The federal government inaugurated Bill C-93, its new no-cost, expedited pardon system for those convicted of simple cannabis possession WHEN?, waiving the usual $631 record suspension application fee, and canceling a previous waiting period. Despite being free, record suspensions are not exactly simple to get.
Because the U.S. keeps its own data on those who have previously crossed its border, Customs and Border Patrol agents often have independent records of arrests. Regardless of whether they are pardoned at home, Canadians can still be banned from the U.S. if they lie about being arrested.
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CannTrust announced the company is being investigated both by the Ontario Securities Commission's Joint Serious Offenses Team, a partnership with the RCMP's financial crime branch and the Ontario Provincial Police's anti-racketeering arm. (The Leaf has a helpful summary of l'affaire CannTrust if you've missed the last few weeks.)
The same day he received and replied to an email about the company's unlicensed growing, now-former chair Eric Paul (as well as director Mark Litwin) sold $1M in CannTrust shares, followed by another $5M in shares over the following 30 days.
Globe and Mail
CannTrust hired US investment bank Greenhill & Co. to conduct a strategic review that may conclude the company should be sold in whole or in part. It may also recommend strategic investment, business combination, or other changes. The company's legal liability has not yet been determined, while Health Canada may suspend or cancel CannTrust's licenses.
Globe and Mail, Bloomberg, MJ Biz Daily
This week on the WeedWeek podcast, Alex and Donnell sit down with Bruce Linton, one of the most interesting conversationalists in the industry.
The only bank still willing to back Ontario's REC retail lottery applicants is Alterna Savings, which required them to open an account and deposit $300,000. (BMO stopped accepting new applications in late July.) As of Tuesday, Alterna confirmed the bank has "exceeded the limit of applications that we can presently process, and will not accept further application for this AGCO allocation." The Globe reported, "With nearly a week left before Ontario begins accepting submissions for its second cannabis retail lottery, the window to enter might already be effectively closed."
Twitter, Globe and Mail.
The news also made Aphria the first major LP to show positive retained shareholder earnings. Bloomberg's Kristine Owram said, "Aphria, once thought to be at death's door, turns a net profit, while CannTrust, once thought to be one of the best companies in the industry, says it's under investigation by the OSC."
Neither Hexo nor investors found the attack convincing. Hexo told media it was " scrupulous in adhering to rules and regulations surrounding cannabis promotion, both federally and provincially," and added it geo-fences ads to prevent from breaking provincial law. Stocks actually went up following the release of Friendly Bear's report.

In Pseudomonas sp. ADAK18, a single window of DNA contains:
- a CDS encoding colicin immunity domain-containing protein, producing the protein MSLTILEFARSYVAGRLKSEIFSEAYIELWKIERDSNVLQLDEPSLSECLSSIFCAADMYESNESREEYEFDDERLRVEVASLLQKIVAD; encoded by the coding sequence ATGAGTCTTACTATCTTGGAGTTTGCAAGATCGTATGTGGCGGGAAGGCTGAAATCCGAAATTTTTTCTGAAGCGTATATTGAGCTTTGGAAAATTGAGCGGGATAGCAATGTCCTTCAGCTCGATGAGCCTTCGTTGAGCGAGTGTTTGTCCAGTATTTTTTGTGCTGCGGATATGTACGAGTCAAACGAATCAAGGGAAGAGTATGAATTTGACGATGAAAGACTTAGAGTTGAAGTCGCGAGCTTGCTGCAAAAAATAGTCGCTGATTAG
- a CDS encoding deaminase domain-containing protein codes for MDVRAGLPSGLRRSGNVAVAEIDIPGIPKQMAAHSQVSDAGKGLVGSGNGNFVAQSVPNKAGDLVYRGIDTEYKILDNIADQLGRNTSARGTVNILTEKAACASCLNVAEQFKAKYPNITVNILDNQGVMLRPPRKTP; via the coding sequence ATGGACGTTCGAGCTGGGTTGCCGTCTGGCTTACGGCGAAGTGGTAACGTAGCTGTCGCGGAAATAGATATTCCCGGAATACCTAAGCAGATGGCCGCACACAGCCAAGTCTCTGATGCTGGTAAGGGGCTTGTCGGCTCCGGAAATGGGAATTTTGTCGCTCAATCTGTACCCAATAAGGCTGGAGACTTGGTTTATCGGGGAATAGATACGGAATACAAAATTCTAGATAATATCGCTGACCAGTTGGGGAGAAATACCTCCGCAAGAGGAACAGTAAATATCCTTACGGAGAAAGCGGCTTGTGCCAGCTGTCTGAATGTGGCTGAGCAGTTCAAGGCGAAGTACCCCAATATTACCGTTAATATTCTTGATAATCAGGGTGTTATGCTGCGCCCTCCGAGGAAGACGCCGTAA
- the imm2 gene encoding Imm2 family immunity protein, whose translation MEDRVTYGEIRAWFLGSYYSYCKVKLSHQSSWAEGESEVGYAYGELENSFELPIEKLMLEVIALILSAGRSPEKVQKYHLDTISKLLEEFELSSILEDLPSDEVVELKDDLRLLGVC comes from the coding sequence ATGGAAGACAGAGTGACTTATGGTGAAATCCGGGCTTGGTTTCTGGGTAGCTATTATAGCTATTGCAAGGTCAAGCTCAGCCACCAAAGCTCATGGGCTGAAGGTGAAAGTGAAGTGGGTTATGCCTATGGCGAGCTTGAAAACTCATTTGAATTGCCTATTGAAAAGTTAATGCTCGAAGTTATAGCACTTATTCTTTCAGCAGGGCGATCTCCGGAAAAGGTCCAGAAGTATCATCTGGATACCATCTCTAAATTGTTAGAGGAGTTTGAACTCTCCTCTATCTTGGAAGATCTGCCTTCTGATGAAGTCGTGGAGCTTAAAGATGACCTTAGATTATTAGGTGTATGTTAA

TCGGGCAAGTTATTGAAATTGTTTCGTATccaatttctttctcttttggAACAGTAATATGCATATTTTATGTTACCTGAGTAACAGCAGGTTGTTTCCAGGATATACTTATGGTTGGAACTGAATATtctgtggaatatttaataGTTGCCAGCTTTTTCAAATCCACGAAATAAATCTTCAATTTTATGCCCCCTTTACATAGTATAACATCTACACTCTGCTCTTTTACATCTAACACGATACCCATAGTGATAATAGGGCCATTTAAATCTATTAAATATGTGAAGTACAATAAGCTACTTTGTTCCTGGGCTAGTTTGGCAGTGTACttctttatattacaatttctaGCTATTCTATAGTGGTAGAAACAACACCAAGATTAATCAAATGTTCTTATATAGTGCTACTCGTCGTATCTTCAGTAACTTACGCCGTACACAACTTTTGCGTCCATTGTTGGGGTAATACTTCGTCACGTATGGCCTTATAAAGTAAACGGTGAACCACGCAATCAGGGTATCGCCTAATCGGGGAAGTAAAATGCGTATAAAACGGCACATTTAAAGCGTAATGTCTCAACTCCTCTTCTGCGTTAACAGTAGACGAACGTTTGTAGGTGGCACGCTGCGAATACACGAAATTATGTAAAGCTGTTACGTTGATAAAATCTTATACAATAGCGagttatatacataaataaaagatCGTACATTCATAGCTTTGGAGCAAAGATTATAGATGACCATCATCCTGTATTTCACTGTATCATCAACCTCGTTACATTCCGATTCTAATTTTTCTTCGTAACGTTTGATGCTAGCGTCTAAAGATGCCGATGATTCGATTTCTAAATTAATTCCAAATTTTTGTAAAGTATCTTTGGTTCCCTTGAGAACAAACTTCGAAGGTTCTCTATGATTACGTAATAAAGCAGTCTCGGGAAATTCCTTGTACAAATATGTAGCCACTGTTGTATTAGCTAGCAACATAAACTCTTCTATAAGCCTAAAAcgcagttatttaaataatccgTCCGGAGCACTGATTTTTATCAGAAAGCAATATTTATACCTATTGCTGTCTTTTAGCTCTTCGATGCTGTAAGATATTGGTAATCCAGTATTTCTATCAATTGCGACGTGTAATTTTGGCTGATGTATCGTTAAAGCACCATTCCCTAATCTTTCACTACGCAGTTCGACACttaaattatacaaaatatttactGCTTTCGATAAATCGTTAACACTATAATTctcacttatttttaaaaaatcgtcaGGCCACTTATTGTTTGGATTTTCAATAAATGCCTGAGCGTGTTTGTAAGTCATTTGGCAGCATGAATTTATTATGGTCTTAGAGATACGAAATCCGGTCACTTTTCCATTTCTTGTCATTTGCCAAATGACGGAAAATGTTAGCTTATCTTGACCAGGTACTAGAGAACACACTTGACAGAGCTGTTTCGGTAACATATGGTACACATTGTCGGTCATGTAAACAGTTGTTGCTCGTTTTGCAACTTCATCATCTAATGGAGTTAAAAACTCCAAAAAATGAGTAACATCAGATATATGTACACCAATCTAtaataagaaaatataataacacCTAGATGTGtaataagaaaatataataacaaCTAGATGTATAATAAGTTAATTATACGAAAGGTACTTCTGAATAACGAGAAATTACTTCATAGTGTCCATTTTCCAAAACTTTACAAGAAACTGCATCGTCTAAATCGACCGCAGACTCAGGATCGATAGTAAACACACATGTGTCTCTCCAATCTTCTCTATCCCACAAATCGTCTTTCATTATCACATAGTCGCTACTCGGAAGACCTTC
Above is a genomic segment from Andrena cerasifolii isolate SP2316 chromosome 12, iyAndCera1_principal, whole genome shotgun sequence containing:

Once vaping cannabis extracts is legalized in the fall, analysts expect vape-pens and other related technology for vaping extracts to occupy a sizeable share of the market. LPs are enthused because the retail price of extracts is nearly ten times that of dry flower, but everyone's rushing to get ready in time.
Selling packaging to cannabis producers is big business. With edibles, beverages, extracts, and topicals about to come on the market, the cannabis-packaging industry will get more complicated, but no less lucrative. Here's a chart of how many grams of packaging each LP uses to hold a few grams of flower.
Globe and Mail, Twitter
Baked Edibles founder Brandon Wright, now CEO of legal edibles maker Dynaleo, warned the cannabis industry does not yet have a unified system of testing standards and methodologies for already-legal products. Noting inconsistent standards led to public wariness of edibles, Wright warned that the approach of ingestibles legalization will likely overwhelm the testing system.
Health Canada is having a disturbingly hard time explaining why researchers still need permission to possess cannabis when every other adult Canadian can carry 30 grams in public. Research licenses are notoriously hard to get, and Health Canada is stringent to the point of absurdity about a now legal product.
The Vancouver Island Compassion Society shut its doors after 20 years serving a middle-aged population suffering from chronic illnesses, pain, and anxiety. The threat of heavy fines or seizures of property was too much, and operators say federal and provincial regulations—which prevent REC retailers from associating cannabis with medical care, and require sealed packages—make it difficult to provide the same kind of services to patients as they did.
The Toronto Star editorial board said the Ontario government and others have botched REC retail, and only have themselves to blame for illicit dispensaries providing access to a product that's too hard to get legally.
Quebec is ramping up efforts to raid and arrest illegal growers.
The government of Canada failed in its duty to consult Indigenous people about legalization, which is a particular problem because "Regulating the use of traditional medicinal plants is consistent with the law-making authority exercised by many Indigenous peoples since time immemorial," argues articled First Peoples Law student Jesse Donovan. For that and other reasons, Donovan argues Canada must not challenge "legitimate expressions of Indigenous law-making."
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